THE end of the universe is about to get interesting. Most data favours a slow fade into a silent, frozen oblivion. But a new analysis suggests the cosmos could gradually tear itself apart, galaxy from galaxy and atom from atom. Or at least, we can’t rule it out.
We know that the universe mostly consists of dark matter, which only interacts with regular matter via gravity, and dark energy, a mysterious, unseen force thought to be accelerating the expansion of the universe.
Now, it seems the distribution of dark energy favours a gradual rip as the eventual fate of our universe, says Mariam Bouhmadi-López at the Technical University of Lisbon in Portugal.
Depending on how dark energy behaves, there are a number of possible end-time scenarios. In the most popular, it causes expansion to accelerate steadily over time, until galaxies, stars and atoms grow too distant and cold to interact – a Big Freeze.
But if dark energy behaves differently so that the acceleration rate is not constant and increases with time, it will eventually tear everything to bits in a kind of rip.
For that to happen, dark energy would have to take a mysterious “phantom” form, which gets denser as the universe grows. That flies in the face of everything else we observe – density normally decreases as volume expands.
“We don’t know of anything that behaves this way,” says David Spergel at Princeton University in New Jersey. “But that doesn’t mean it can’t happen.”
Bouhmadi-López and graduate students Imanol Albarran and João Morais studied three versions of this tear: the Big Rip, the Little Sibling of the Big Rip and the Little Rip. The main difference is the way in which things come undone: in a Big Rip, the universe abruptly rips itself to shreds at a fixed point in the future, but in the littler versions, it happens more gradually. “What they have in common is that our galaxy, and all galaxies, would be ripped apart,” Bouhmadi-López says. “Everything goes wrong.”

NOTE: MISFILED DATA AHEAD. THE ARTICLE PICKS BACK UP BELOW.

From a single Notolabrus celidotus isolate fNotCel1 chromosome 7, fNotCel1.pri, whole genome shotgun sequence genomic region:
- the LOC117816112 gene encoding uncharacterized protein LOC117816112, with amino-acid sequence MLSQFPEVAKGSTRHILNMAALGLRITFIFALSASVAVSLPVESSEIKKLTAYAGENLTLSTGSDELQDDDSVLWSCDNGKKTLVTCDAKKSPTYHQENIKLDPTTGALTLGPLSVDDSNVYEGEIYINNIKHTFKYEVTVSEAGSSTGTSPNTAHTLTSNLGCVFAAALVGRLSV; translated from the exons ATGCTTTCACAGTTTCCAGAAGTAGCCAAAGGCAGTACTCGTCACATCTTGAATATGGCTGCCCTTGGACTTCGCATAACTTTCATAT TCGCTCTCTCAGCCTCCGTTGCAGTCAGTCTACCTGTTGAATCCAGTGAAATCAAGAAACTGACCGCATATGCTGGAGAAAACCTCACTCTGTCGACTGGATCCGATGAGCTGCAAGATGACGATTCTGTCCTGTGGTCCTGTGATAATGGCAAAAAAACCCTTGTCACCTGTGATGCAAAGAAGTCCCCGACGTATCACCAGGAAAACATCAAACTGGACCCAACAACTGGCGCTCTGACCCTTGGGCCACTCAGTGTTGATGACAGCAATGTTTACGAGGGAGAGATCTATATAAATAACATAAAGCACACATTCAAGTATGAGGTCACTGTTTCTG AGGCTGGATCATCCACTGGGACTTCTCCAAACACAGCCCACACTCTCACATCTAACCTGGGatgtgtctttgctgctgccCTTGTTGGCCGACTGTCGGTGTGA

The way matter clumps can tell us which rip the universe might head for. Dark matter and regular matter are more concentrated in some areas of the universe. Those clusters lead to variations in gravity, which can make time run differently in those areas. That could mean that in some regions of the cosmos, dark energy acts at a faster or slower rate.
Bouhmadi-López and colleagues studied these differences using observations from the Wilkinson Microwave Anisotropy Probe and the higher-resolution Planck satellite, which released its latest map of the cosmos in 2015.
They concluded that the most likely scenario is the Little Rip, in which the universe’s expansion slows down just enough that we experience a gradual unzipping, rather than a cataclysmic tear ( arxiv.org/abs/1611.00392).
“They’ve been able to come up with some observational signatures that are different in these models, and in the future we will be able to use that,” says Robert Scherrer at Vanderbilt University in Tennessee, who developed the Little Rip theory.
“Our galaxy, and all galaxies, would be ripped apart. Everything goes wrong”
But Robert Caldwell at Dartmouth College in New Hampshire, who came up with the Big Rip theory, is sceptical. “Right now, we can’t distinguish between these cases,” he says. “I don’t think they are justified in making any conclusion about one model over another.”
There’s still plenty of time to figure it all out. A Little Rip wouldn’t take place for another 100 billion years.
This article appeared in print under the headline “Universe headed for ‘Little Rip’”